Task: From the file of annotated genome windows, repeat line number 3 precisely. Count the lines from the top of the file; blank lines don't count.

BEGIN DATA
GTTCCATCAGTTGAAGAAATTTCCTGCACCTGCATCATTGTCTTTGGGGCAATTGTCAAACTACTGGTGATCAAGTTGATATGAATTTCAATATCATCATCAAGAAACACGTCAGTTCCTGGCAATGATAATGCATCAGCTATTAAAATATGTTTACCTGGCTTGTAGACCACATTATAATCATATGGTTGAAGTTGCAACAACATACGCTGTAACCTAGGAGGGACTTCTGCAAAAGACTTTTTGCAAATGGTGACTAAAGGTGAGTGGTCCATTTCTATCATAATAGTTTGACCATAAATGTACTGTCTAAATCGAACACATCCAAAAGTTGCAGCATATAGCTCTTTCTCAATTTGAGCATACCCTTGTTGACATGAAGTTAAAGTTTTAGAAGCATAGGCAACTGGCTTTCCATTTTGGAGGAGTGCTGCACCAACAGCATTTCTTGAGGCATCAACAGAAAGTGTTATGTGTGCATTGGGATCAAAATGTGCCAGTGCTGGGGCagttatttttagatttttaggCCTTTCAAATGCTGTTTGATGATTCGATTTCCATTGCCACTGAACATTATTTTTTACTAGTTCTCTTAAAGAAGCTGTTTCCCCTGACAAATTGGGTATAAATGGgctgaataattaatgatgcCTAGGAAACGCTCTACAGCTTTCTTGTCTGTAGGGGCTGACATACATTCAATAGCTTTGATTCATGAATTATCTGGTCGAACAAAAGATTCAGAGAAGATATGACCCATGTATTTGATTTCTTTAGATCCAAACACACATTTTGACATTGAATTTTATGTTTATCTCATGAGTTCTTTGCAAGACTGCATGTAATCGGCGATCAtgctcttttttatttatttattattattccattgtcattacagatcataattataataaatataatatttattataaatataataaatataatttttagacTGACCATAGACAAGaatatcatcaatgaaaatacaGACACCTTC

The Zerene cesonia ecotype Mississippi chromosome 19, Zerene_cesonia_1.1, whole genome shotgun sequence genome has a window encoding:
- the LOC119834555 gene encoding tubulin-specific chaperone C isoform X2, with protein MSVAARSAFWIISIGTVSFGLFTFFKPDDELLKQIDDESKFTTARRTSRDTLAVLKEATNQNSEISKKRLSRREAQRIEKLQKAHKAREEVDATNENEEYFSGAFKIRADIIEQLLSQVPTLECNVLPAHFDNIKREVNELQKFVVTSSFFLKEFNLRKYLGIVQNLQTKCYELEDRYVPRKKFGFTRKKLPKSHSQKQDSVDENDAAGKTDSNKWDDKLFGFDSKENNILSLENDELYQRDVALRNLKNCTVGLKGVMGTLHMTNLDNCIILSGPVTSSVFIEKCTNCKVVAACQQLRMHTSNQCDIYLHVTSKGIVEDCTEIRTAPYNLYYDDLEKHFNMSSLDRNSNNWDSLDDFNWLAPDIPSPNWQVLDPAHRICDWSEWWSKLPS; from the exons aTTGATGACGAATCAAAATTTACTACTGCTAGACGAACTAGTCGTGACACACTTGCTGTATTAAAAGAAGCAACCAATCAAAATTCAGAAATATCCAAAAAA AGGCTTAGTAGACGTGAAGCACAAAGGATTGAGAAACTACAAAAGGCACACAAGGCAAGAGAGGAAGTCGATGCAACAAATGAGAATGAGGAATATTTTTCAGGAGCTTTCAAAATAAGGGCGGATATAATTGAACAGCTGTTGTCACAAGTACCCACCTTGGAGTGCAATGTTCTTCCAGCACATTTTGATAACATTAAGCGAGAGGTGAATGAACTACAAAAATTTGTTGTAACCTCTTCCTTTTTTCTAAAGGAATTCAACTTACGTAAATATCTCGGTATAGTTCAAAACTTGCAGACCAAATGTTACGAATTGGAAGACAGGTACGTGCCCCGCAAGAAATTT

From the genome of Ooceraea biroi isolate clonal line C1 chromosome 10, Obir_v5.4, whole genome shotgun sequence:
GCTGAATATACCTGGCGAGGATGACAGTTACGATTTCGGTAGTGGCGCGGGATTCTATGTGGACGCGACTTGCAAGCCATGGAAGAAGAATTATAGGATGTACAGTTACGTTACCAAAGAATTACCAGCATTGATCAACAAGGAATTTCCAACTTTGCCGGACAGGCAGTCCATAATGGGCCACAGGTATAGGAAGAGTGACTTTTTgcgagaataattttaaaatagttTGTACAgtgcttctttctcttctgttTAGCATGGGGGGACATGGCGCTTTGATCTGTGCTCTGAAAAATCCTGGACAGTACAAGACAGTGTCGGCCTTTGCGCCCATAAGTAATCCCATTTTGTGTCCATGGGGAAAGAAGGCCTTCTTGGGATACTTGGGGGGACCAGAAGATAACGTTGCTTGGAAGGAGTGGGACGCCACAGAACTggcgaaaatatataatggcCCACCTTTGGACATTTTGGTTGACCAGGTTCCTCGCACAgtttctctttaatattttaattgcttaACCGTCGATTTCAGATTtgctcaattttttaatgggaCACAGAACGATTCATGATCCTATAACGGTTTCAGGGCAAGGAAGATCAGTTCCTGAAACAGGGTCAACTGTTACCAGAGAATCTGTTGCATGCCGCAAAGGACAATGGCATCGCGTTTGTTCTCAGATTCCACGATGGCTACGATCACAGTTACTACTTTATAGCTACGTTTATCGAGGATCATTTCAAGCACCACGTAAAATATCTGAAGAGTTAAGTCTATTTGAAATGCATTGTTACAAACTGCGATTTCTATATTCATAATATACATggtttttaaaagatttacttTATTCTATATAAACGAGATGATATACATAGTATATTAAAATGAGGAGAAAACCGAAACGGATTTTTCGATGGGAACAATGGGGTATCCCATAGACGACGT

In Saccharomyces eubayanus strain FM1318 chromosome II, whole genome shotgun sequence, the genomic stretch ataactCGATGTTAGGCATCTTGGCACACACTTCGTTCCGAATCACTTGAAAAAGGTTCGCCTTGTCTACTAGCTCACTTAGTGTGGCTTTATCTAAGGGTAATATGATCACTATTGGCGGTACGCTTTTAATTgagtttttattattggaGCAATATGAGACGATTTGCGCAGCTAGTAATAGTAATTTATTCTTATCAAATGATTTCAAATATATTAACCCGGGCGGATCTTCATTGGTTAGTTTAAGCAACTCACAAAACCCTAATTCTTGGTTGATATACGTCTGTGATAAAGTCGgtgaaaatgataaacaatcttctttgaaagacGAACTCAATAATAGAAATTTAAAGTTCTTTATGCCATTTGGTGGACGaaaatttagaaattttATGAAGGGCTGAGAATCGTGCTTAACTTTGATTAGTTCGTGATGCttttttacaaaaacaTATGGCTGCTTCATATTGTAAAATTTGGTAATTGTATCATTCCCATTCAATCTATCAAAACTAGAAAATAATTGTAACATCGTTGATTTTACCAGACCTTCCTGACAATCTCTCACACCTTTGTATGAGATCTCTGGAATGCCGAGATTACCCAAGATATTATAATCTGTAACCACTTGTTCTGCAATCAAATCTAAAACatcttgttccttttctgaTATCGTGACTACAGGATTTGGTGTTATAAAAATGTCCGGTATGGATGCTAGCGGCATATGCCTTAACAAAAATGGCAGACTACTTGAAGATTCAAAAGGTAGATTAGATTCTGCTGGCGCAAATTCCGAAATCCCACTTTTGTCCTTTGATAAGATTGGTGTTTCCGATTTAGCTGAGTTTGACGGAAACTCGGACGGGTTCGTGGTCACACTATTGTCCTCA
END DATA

- the LOC119834555 gene encoding tubulin-specific chaperone C isoform X2, with protein MSVAARSAFWIISIGTVSFGLFTFFKPDDELLKQIDDESKFTTARRTSRDTLAVLKEATNQNSEISKKRLSRREAQRIEKLQKAHKAREEVDATNENEEYFSGAFKIRADIIEQLLSQVPTLECNVLPAHFDNIKREVNELQKFVVTSSFFLKEFNLRKYLGIVQNLQTKCYELEDRYVPRKKFGFTRKKLPKSHSQKQDSVDENDAAGKTDSNKWDDKLFGFDSKENNILSLENDELYQRDVALRNLKNCTVGLKGVMGTLHMTNLDNCIILSGPVTSSVFIEKCTNCKVVAACQQLRMHTSNQCDIYLHVTSKGIVEDCTEIRTAPYNLYYDDLEKHFNMSSLDRNSNNWDSLDDFNWLAPDIPSPNWQVLDPAHRICDWSEWWSKLPS; from the exons aTTGATGACGAATCAAAATTTACTACTGCTAGACGAACTAGTCGTGACACACTTGCTGTATTAAAAGAAGCAACCAATCAAAATTCAGAAATATCCAAAAAA AGGCTTAGTAGACGTGAAGCACAAAGGATTGAGAAACTACAAAAGGCACACAAGGCAAGAGAGGAAGTCGATGCAACAAATGAGAATGAGGAATATTTTTCAGGAGCTTTCAAAATAAGGGCGGATATAATTGAACAGCTGTTGTCACAAGTACCCACCTTGGAGTGCAATGTTCTTCCAGCACATTTTGATAACATTAAGCGAGAGGTGAATGAACTACAAAAATTTGTTGTAACCTCTTCCTTTTTTCTAAAGGAATTCAACTTACGTAAATATCTCGGTATAGTTCAAAACTTGCAGACCAAATGTTACGAATTGGAAGACAGGTACGTGCCCCGCAAGAAATTT